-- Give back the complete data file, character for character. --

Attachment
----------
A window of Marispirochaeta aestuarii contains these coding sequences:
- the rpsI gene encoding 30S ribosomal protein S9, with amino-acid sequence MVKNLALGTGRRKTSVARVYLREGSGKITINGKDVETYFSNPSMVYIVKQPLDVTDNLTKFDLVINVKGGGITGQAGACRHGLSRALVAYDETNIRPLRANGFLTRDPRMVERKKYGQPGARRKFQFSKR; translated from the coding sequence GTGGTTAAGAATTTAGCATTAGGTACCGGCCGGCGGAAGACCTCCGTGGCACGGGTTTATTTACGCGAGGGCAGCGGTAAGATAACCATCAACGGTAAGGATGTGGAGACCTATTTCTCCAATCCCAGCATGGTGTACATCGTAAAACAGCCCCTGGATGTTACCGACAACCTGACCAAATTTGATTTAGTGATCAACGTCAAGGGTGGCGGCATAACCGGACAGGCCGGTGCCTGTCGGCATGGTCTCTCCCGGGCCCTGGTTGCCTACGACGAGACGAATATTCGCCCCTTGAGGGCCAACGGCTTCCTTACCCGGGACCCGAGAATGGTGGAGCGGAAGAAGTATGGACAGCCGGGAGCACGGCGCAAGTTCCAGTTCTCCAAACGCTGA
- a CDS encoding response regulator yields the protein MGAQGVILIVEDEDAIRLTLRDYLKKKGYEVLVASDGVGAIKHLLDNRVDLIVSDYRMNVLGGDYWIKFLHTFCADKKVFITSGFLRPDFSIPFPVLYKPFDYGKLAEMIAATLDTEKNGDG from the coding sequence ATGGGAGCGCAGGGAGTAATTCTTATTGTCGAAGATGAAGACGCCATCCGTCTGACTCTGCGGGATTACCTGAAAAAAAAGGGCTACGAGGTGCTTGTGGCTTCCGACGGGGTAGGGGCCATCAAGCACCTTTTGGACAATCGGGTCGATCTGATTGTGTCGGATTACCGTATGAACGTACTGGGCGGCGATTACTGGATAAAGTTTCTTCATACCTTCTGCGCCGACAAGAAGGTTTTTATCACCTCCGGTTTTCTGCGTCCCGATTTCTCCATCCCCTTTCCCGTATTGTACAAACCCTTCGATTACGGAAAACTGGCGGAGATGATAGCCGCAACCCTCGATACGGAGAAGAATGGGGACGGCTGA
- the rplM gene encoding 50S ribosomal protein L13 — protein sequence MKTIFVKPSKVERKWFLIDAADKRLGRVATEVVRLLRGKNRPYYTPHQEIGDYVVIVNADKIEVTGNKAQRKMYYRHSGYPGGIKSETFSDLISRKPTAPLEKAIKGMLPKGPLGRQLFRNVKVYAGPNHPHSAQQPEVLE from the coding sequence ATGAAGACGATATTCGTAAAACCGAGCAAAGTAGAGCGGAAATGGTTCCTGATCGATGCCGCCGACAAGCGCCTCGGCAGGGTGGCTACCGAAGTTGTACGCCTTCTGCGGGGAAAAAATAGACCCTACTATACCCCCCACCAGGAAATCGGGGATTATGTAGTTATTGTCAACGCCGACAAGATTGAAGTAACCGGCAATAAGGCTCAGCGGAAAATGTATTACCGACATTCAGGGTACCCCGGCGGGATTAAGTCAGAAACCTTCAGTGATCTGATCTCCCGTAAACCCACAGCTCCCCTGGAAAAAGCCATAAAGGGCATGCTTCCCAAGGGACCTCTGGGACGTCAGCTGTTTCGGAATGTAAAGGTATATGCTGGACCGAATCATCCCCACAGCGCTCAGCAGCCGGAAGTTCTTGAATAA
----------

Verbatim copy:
A window of Marispirochaeta aestuarii contains these coding sequences:
- the rpsI gene encoding 30S ribosomal protein S9, with amino-acid sequence MVKNLALGTGRRKTSVARVYLREGSGKITINGKDVETYFSNPSMVYIVKQPLDVTDNLTKFDLVINVKGGGITGQAGACRHGLSRALVAYDETNIRPLRANGFLTRDPRMVERKKYGQPGARRKFQFSKR; translated from the coding sequence GTGGTTAAGAATTTAGCATTAGGTACCGGCCGGCGGAAGACCTCCGTGGCACGGGTTTATTTACGCGAGGGCAGCGGTAAGATAACCATCAACGGTAAGGATGTGGAGACCTATTTCTCCAATCCCAGCATGGTGTACATCGTAAAACAGCCCCTGGATGTTACCGACAACCTGACCAAATTTGATTTAGTGATCAACGTCAAGGGTGGCGGCATAACCGGACAGGCCGGTGCCTGTCGGCATGGTCTCTCCCGGGCCCTGGTTGCCTACGACGAGACGAATATTCGCCCCTTGAGGGCCAACGGCTTCCTTACCCGGGACCCGAGAATGGTGGAGCGGAAGAAGTATGGACAGCCGGGAGCACGGCGCAAGTTCCAGTTCTCCAAACGCTGA
- a CDS encoding response regulator yields the protein MGAQGVILIVEDEDAIRLTLRDYLKKKGYEVLVASDGVGAIKHLLDNRVDLIVSDYRMNVLGGDYWIKFLHTFCADKKVFITSGFLRPDFSIPFPVLYKPFDYGKLAEMIAATLDTEKNGDG from the coding sequence ATGGGAGCGCAGGGAGTAATTCTTATTGTCGAAGATGAAGACGCCATCCGTCTGACTCTGCGGGATTACCTGAAAAAAAAGGGCTACGAGGTGCTTGTGGCTTCCGACGGGGTAGGGGCCATCAAGCACCTTTTGGACAATCGGGTCGATCTGATTGTGTCGGATTACCGTATGAACGTACTGGGCGGCGATTACTGGATAAAGTTTCTTCATACCTTCTGCGCCGACAAGAAGGTTTTTATCACCTCCGGTTTTCTGCGTCCCGATTTCTCCATCCCCTTTCCCGTATTGTACAAACCCTTCGATTACGGAAAACTGGCGGAGATGATAGCCGCAACCCTCGATACGGAGAAGAATGGGGACGGCTGA
- the rplM gene encoding 50S ribosomal protein L13 — protein sequence MKTIFVKPSKVERKWFLIDAADKRLGRVATEVVRLLRGKNRPYYTPHQEIGDYVVIVNADKIEVTGNKAQRKMYYRHSGYPGGIKSETFSDLISRKPTAPLEKAIKGMLPKGPLGRQLFRNVKVYAGPNHPHSAQQPEVLE from the coding sequence ATGAAGACGATATTCGTAAAACCGAGCAAAGTAGAGCGGAAATGGTTCCTGATCGATGCCGCCGACAAGCGCCTCGGCAGGGTGGCTACCGAAGTTGTACGCCTTCTGCGGGGAAAAAATAGACCCTACTATACCCCCCACCAGGAAATCGGGGATTATGTAGTTATTGTCAACGCCGACAAGATTGAAGTAACCGGCAATAAGGCTCAGCGGAAAATGTATTACCGACATTCAGGGTACCCCGGCGGGATTAAGTCAGAAACCTTCAGTGATCTGATCTCCCGTAAACCCACAGCTCCCCTGGAAAAAGCCATAAAGGGCATGCTTCCCAAGGGACCTCTGGGACGTCAGCTGTTTCGGAATGTAAAGGTATATGCTGGACCGAATCATCCCCACAGCGCTCAGCAGCCGGAAGTTCTTGAATAA